Artist Jeff Smith debuted at No. 7 on the New York Times hardcover graphic books list this week. In 1991, Smith founded Cartoon Books to self-publish his comic book work, releasing his critically acclaimed series Bone.
Cartoon Books published a hardcover graphic novel of his Rasl story last month, a book following an ex-military engineer who uses the journals of Nikola Tesla to pull of mind-bending capers. We caught up with Smith to find out how comic book self publishing has evolved over the last 20 years. Smith explained:
Self-publishing has been a badge of honor in the comics community for two decades now, since the early 1990s. The Self-publishing Movement was a loosely affiliated group of like-minded writer-artists, who believed that the cartoonist was an author who’s work should be controlled by him or her, and should be read by the widest possible audience. We were on a quest for equal shelf space, equal critical reviews, the ability to sell our work beyond the confines of the comic book retail shops, and perhaps most important, the ability to print our own work and to keep it in print.
Smith continued, providing an elegant look at the past and future of self-publishing and comic books:
This last goal resulted in a new business model for the comics industry, which required the acceptance of graphic novels by the comics retailing community. Looking back, it’s hard to believe that graphic novels were once rare or one shot novelties, and the idea of carrying or restocking them was heavily resisted. But it’s true.
Now, having accomplished most of those goals, self-publishing is less reactionary. It’s accepted, not only in the comics world, but by most of the established retail and distribution of the traditional book world. Policies that once prohibited self-published comics from distribution and reviews have nearly vanished.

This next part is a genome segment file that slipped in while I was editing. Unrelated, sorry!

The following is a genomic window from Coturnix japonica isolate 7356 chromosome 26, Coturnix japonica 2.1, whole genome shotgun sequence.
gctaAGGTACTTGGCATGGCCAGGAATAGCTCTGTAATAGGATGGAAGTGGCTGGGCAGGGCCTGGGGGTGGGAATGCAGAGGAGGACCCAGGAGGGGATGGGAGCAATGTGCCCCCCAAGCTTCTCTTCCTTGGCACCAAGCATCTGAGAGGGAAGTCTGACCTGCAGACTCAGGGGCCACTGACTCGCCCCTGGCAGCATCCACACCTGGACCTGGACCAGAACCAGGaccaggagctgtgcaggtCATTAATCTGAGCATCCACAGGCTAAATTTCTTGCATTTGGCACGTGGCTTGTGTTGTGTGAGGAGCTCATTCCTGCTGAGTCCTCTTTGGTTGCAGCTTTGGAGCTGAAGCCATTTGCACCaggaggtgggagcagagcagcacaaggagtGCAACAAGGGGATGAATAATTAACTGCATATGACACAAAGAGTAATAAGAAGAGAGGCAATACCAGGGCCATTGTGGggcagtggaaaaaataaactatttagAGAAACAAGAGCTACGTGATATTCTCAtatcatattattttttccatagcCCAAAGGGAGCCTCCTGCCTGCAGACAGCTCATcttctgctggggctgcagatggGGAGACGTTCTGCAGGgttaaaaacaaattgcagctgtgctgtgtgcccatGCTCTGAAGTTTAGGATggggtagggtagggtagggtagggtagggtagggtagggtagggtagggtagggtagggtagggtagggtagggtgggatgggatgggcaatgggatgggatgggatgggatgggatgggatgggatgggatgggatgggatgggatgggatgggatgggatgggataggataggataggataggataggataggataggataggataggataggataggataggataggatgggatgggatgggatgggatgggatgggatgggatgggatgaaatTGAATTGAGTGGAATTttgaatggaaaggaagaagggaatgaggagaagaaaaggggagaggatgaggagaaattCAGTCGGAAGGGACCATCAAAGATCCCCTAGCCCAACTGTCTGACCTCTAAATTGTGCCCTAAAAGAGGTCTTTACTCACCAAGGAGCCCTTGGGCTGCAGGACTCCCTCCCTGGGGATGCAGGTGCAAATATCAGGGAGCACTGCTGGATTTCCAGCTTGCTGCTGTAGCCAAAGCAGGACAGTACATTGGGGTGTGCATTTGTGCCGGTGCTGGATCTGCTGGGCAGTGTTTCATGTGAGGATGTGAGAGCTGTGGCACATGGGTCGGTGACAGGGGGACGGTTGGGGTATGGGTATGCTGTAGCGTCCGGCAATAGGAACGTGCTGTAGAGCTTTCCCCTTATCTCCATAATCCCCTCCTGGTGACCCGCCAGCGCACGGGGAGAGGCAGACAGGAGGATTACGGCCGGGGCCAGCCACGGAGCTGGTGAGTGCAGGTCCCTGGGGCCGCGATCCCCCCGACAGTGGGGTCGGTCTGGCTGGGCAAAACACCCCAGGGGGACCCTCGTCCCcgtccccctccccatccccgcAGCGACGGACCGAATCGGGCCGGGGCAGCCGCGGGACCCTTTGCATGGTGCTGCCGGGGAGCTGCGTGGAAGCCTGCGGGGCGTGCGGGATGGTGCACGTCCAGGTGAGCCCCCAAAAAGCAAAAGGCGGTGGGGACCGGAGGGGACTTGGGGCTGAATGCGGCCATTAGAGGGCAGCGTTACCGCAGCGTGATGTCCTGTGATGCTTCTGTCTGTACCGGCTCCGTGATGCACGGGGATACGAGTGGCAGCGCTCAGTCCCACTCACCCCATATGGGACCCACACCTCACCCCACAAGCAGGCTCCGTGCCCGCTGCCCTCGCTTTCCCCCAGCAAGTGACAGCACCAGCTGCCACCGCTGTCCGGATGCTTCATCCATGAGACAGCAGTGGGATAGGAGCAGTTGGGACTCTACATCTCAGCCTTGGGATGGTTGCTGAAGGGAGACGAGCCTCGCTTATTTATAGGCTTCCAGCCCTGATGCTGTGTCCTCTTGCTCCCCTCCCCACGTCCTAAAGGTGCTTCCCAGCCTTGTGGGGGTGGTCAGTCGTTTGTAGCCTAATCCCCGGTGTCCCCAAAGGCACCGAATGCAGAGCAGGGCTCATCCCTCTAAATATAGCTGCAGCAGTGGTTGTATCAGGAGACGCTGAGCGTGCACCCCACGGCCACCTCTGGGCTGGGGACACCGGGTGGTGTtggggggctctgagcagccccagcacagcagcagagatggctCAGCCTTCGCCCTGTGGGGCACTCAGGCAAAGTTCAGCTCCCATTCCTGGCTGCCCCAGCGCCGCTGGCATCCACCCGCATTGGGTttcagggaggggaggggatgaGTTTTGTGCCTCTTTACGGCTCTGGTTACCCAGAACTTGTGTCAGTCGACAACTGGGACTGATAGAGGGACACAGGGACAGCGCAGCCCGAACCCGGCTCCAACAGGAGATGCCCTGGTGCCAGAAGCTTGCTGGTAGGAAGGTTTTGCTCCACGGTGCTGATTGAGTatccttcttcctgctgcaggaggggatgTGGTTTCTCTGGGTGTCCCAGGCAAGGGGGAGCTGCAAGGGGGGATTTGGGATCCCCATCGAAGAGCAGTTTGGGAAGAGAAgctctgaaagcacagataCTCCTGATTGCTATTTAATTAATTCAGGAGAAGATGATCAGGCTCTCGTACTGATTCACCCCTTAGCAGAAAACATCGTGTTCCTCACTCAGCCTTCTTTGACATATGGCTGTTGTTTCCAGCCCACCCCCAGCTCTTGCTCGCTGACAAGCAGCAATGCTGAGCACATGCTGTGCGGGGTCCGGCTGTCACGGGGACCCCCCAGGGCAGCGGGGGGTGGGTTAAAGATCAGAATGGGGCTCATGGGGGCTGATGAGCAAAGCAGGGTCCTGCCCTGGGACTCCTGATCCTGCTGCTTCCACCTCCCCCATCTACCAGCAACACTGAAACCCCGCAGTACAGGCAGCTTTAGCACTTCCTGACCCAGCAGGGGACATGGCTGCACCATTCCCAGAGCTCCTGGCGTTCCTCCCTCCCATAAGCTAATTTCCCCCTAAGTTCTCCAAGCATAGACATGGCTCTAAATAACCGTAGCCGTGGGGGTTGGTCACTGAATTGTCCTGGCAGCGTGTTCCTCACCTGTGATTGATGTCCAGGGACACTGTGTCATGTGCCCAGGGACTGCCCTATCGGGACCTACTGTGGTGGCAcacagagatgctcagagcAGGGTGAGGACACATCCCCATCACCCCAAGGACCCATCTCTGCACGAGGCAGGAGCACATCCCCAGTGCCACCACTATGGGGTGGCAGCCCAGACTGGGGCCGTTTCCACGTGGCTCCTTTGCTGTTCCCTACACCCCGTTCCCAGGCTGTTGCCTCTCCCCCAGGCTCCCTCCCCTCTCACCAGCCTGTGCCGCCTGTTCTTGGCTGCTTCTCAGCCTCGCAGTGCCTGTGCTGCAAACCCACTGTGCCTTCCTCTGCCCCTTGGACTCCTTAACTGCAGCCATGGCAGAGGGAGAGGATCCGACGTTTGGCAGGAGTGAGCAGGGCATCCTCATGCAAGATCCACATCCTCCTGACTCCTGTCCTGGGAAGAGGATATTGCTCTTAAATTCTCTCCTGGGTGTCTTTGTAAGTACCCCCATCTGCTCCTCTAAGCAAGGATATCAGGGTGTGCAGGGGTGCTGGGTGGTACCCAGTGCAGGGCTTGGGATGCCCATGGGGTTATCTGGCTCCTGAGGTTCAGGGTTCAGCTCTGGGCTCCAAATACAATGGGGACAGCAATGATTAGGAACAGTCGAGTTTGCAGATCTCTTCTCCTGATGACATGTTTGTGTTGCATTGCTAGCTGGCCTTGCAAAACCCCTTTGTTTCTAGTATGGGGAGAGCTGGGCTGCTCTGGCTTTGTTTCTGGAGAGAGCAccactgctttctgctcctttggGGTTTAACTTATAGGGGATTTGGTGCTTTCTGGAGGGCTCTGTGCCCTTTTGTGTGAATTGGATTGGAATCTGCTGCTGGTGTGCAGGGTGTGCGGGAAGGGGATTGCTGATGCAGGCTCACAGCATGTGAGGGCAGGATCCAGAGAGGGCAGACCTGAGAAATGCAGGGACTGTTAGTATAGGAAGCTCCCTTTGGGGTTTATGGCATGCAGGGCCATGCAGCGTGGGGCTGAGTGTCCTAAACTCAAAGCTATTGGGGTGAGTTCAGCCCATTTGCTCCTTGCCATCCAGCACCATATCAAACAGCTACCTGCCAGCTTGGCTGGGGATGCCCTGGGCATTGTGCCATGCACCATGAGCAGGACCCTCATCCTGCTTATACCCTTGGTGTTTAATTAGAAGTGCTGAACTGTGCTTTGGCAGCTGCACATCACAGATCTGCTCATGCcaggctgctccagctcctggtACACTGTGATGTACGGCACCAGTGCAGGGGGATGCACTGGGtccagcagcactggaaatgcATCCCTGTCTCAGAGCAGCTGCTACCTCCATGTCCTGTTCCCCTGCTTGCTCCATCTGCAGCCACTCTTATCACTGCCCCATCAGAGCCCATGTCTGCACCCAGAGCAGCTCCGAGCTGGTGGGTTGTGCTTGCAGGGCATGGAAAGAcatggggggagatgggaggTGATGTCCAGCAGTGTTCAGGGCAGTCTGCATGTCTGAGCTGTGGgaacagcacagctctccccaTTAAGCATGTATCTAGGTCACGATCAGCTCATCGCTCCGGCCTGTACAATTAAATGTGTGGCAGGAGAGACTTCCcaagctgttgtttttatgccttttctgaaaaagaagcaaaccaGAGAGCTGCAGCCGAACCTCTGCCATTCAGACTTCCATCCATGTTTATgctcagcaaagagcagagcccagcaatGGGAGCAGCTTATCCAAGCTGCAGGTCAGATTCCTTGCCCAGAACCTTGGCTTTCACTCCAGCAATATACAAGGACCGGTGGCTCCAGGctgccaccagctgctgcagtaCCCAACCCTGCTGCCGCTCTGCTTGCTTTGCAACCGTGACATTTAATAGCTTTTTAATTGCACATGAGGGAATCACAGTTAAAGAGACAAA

In the digital age, access to the web has removed all barriers to publishing comics work to the public. You need no up front money, and the only limits are your own imagination and skills. Color is available at the press of a button.
Many talented cartoonists are popping up all over the place. Kate Beaton’s Hark a Vagrant is a brilliantly funny web comic that has bubbled over into the print world. Another example is Dash Shaw, whose Bottomless Belly Button was a supreme use of the digital medium, and was then published in print by Pantheon. Faith Erin Hicks has built web communities around her comics, then translated her success into the print world with First/Second. These and many other examples have one thing in common. There is rarely any money in the digital comics themselves. It’s only when they prove themselves good enough, and then transition into the traditional economic models of the print world, that cartoonists see any income.
This may be the path for the near future. But it requires a great deal of patience and drive from the artist. Then again, I suppose that’s always been true. The web is still a wild frontier and new economic models will appear eventually. The e-reader/book model for graphic novels would help deliver money straight to the self-publisher, but as of this writing, I haven’t seen one that is good enough visually or works organically without jarring mechanical interference. I would like these artists to be compensated for their work. I want the best cartoonists making comics, and they won’t be if they’re not getting any bread.
Whether you are working through the traditional distribution systems, or flying in the cool, clear air of the web-o-sphere, just draw your comic. Don’t wait for anyone’s permission, and do the best damn work of your life.
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